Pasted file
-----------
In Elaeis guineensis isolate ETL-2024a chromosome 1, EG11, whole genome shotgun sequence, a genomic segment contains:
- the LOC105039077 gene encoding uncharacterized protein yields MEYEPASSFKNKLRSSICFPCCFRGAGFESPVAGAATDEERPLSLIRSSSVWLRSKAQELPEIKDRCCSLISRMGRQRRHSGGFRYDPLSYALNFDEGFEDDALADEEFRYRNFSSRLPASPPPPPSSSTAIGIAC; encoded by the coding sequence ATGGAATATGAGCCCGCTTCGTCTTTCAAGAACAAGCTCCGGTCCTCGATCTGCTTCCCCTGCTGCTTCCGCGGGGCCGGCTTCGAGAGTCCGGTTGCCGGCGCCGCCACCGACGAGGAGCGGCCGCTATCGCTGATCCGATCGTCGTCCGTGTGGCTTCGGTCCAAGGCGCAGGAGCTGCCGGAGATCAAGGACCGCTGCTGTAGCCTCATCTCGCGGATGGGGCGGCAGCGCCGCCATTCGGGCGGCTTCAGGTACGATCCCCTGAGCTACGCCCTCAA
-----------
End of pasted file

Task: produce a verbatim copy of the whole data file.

In Elaeis guineensis isolate ETL-2024a chromosome 1, EG11, whole genome shotgun sequence, a genomic segment contains:
- the LOC105039077 gene encoding uncharacterized protein yields MEYEPASSFKNKLRSSICFPCCFRGAGFESPVAGAATDEERPLSLIRSSSVWLRSKAQELPEIKDRCCSLISRMGRQRRHSGGFRYDPLSYALNFDEGFEDDALADEEFRYRNFSSRLPASPPPPPSSSTAIGIAC; encoded by the coding sequence ATGGAATATGAGCCCGCTTCGTCTTTCAAGAACAAGCTCCGGTCCTCGATCTGCTTCCCCTGCTGCTTCCGCGGGGCCGGCTTCGAGAGTCCGGTTGCCGGCGCCGCCACCGACGAGGAGCGGCCGCTATCGCTGATCCGATCGTCGTCCGTGTGGCTTCGGTCCAAGGCGCAGGAGCTGCCGGAGATCAAGGACCGCTGCTGTAGCCTCATCTCGCGGATGGGGCGGCAGCGCCGCCATTCGGGCGGCTTCAGGTACGATCCCCTGAGCTACGCCCTCAA